In my role on Teams, I was “in charge” of quality – which eventually turned into everything from the moment code was checked in until it was deployed to our end-users. At one point during development, we had a fully usable product with no known blocking issues. We were missing key features, performance was slow sometimes, and we had a few UI tweaks we knew we needed to make. In what would seem like a weird role for a tester, I pushed and pushed to release our product to more (internal) users. Those above me resisted, saying it “wasn’t ready.”
I was concerned, of course, in creating a quality product, but I was also concerned whether or not we were creating the right product. I wanted to know if we were building the right thing. To paraphrase Eric Ries – you don’t get value from your engineering effort until it’s in the hands of customers. I coined the phrase “technical ‘self-satisfaction'” to describe the process where you engineer and tweak (and re-tweak) only for you or your own team. While the product did improve continuously, I still believe it would have improved faster, had we released more often.
In my previous post, I talked about how it’s OK to wait for a future release to get users that next important feature. While I truly believe there’s no reason to rush, I’m absolutely not against getting customers early access to minimal features (or a minimum-minimum viable product – MMVP).
The decision on whether to release now or later isn’t a contradiction. It’s a choice (mostly) of how well you can validate the business or customer value of the feature in use – (and if possible, or necessary, remove the feature). If you have analytics in place that enable you to understand how customers are using the feature, and if that feature is valuable, it’s a lot easier to make the decision to “ship” the feature to customers. On the other hand, if you’re shipping blind – i.e. dumping new functionality on customers and counting on twitter, blog posts, and support calls to discover if customers find value in the feature, I suggest you wait. And perhaps investigate new lines of work.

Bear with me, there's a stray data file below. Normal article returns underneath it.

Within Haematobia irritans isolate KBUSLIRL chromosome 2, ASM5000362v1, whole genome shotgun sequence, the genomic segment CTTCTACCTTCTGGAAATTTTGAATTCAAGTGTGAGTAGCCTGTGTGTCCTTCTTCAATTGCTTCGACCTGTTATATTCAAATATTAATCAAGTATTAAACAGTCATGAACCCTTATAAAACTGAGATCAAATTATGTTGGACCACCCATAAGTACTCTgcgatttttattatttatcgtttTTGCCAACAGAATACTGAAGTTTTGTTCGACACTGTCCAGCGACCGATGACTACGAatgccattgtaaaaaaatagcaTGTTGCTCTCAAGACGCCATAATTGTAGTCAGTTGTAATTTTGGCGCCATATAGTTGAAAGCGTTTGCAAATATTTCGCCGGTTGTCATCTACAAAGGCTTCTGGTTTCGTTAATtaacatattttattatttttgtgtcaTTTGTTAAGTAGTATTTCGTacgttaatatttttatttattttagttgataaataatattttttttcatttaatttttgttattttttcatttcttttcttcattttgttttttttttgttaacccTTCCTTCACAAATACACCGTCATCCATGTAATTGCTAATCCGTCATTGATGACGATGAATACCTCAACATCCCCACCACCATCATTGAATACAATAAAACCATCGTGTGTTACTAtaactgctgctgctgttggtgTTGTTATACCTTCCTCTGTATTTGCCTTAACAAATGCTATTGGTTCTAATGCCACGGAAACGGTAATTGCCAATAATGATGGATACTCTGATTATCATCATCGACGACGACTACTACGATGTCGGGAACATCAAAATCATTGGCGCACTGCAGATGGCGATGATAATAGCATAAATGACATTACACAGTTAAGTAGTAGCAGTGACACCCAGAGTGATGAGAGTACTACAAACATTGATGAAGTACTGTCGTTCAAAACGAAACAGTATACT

One thing I consistently ask teams to do during feature design is to include how they plan to measure the value of the feature to customers or business value. Often, only a proxy metric is available, but those work way better than nothing at all. Just as BDD makes you think about feature behavior before implementation, this approach (Analysis Driven Development?) makes you think about how you’ll know if you’ve made the right thing before you start building the wrong thing.
Short story is that an analytics system that allows you to evaluate usage and other relevant data in production, along with a deployment system that allows you to quickly fix (or roll back) changes means that you can pretty much try whatever you want with customers. If you don’t have this net, you need to be very careful. There’s a fine line between the fallacy of now, and a failure to learn.